After choosing a good foundation of necessities, we wandered into other departments, which was probably a mistake. Bedding I could do. The child couldn’t sleep itself into a sweaty, sticky mess on a bare mattress. But cradles, and cups and spoons, and bottles, and little padded strap cushions. Mom and I decided to get a few nursing supplies since I’d need those right off and call it a day.

Don’t get me wrong, Mom and I swooned when we saw the adorable itty bitty sheep on a crib sheet. I picked up a little fox and she nearly hugged a fuzzy penguin. Humans love fresh starts, soft little fingers and toes, and the fragility of life we often forget otherwise.

But I feel like the culture of modern motherhood and merchandising drowns all that. Sure, it shines through in a precious petite bodysuit. But the rows of cribs, reclining chairs, canvas art work, and countless accessories? No mother needs all that. If she wants it, fine. But I think the first insidious brainwashing of the perfect mother myth is that she must have it. The material, the physical accoutrements must be perfectly laid for her to perfectly welcome and care for her baby.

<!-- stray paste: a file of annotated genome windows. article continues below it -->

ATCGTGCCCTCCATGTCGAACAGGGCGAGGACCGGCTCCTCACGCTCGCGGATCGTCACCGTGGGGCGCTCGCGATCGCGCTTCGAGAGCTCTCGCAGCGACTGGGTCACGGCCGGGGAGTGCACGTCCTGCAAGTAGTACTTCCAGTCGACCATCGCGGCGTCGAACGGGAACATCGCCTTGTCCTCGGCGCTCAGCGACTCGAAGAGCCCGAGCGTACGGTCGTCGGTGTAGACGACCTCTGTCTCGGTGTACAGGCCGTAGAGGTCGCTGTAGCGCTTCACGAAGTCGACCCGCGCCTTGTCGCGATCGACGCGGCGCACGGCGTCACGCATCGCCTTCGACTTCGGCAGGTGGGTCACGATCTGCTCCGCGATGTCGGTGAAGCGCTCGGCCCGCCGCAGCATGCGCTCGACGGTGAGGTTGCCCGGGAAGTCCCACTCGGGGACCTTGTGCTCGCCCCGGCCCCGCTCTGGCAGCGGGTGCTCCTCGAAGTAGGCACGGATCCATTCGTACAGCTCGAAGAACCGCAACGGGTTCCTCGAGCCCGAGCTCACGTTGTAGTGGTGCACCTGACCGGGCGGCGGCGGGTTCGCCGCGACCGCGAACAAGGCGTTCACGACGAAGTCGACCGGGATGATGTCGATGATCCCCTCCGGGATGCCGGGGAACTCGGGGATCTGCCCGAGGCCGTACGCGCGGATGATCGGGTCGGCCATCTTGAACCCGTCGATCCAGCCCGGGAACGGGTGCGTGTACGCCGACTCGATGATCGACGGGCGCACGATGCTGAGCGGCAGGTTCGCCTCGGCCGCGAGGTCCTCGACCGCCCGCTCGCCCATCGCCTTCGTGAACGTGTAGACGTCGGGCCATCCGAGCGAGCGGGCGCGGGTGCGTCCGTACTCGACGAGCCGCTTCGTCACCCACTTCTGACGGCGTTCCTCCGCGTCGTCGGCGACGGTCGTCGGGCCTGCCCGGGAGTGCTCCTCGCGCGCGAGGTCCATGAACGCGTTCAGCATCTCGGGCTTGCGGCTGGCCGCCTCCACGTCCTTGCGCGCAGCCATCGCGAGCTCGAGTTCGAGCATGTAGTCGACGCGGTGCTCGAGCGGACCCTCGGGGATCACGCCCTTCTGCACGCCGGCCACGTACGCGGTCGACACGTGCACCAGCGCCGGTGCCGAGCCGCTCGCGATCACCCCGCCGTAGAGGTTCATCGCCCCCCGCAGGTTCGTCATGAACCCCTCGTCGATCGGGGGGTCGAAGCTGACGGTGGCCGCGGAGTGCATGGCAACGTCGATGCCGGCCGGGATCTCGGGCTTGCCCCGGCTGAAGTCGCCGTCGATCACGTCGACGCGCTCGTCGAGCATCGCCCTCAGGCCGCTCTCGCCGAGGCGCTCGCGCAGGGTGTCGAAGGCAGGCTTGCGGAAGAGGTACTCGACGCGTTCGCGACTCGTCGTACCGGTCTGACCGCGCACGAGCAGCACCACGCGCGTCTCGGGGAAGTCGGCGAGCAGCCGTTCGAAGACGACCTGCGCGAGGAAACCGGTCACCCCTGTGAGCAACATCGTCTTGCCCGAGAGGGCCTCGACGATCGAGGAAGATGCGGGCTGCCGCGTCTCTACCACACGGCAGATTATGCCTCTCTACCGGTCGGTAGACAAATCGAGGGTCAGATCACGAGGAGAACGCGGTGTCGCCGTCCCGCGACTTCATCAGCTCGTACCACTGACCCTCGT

For those times when the maternal bond is muddled, all that material just masks the root problem – and ultimate solution – further.

It’s time to get back to basics.

I picture myself holding my baby, swaddling her* close, and facing the world together – without the marketing man anywhere in sight.

 

*And no, this is not a veiled announcement of the sex of our child; female pronouns just roll off the tongue after three girls

Love or Logistics?

I remember my grandmother being none too impressed with the idea of baby registries.

Asking for specific gifts? Telling people what to buy? We’ve all raised children; we know what a baby needs.

I tried to explain them from a logistical standpoint.

It’s to prevent duplicate gifts. People can buy gift cards or certificates to apply toward larger items. Or you can buy gifts to match the nursery theme.

She understood all these arguments, but she did have a point. Still, I registered.

I spent the excruciating better part of a Saturday at the local baby superstore, one which my husband still laments never being able to get back; one which I still remind him proved he was a sore sport. We took a break at one point, resting in two of the array of gliders on display. Stretching out on the coordinating ottomans, he said how much his feet hurt. Your feet hurt? I am carrying around a nearly full-term human!